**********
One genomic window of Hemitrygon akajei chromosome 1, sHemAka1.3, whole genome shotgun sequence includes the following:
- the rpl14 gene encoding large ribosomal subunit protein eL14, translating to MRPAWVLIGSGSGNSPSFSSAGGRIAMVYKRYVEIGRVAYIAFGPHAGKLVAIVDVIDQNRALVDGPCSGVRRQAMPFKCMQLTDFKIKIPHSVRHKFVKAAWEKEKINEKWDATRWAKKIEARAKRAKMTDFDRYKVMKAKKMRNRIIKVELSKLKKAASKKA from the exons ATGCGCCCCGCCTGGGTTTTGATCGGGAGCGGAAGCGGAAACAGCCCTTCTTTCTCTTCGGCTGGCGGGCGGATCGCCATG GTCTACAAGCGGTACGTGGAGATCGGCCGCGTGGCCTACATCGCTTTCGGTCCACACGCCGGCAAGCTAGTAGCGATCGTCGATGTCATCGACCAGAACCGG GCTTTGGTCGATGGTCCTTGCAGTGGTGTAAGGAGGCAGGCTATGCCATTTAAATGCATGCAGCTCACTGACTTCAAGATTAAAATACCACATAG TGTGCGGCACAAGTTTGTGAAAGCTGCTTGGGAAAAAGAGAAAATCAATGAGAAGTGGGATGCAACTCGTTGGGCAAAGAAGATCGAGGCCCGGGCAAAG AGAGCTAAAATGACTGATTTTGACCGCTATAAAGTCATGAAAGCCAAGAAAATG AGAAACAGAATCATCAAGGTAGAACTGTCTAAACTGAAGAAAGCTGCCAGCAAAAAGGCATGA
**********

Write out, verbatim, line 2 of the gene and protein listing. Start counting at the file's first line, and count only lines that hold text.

- the rpl14 gene encoding large ribosomal subunit protein eL14, translating to MRPAWVLIGSGSGNSPSFSSAGGRIAMVYKRYVEIGRVAYIAFGPHAGKLVAIVDVIDQNRALVDGPCSGVRRQAMPFKCMQLTDFKIKIPHSVRHKFVKAAWEKEKINEKWDATRWAKKIEARAKRAKMTDFDRYKVMKAKKMRNRIIKVELSKLKKAASKKA from the exons ATGCGCCCCGCCTGGGTTTTGATCGGGAGCGGAAGCGGAAACAGCCCTTCTTTCTCTTCGGCTGGCGGGCGGATCGCCATG GTCTACAAGCGGTACGTGGAGATCGGCCGCGTGGCCTACATCGCTTTCGGTCCACACGCCGGCAAGCTAGTAGCGATCGTCGATGTCATCGACCAGAACCGG GCTTTGGTCGATGGTCCTTGCAGTGGTGTAAGGAGGCAGGCTATGCCATTTAAATGCATGCAGCTCACTGACTTCAAGATTAAAATACCACATAG TGTGCGGCACAAGTTTGTGAAAGCTGCTTGGGAAAAAGAGAAAATCAATGAGAAGTGGGATGCAACTCGTTGGGCAAAGAAGATCGAGGCCCGGGCAAAG AGAGCTAAAATGACTGATTTTGACCGCTATAAAGTCATGAAAGCCAAGAAAATG AGAAACAGAATCATCAAGGTAGAACTGTCTAAACTGAAGAAAGCTGCCAGCAAAAAGGCATGA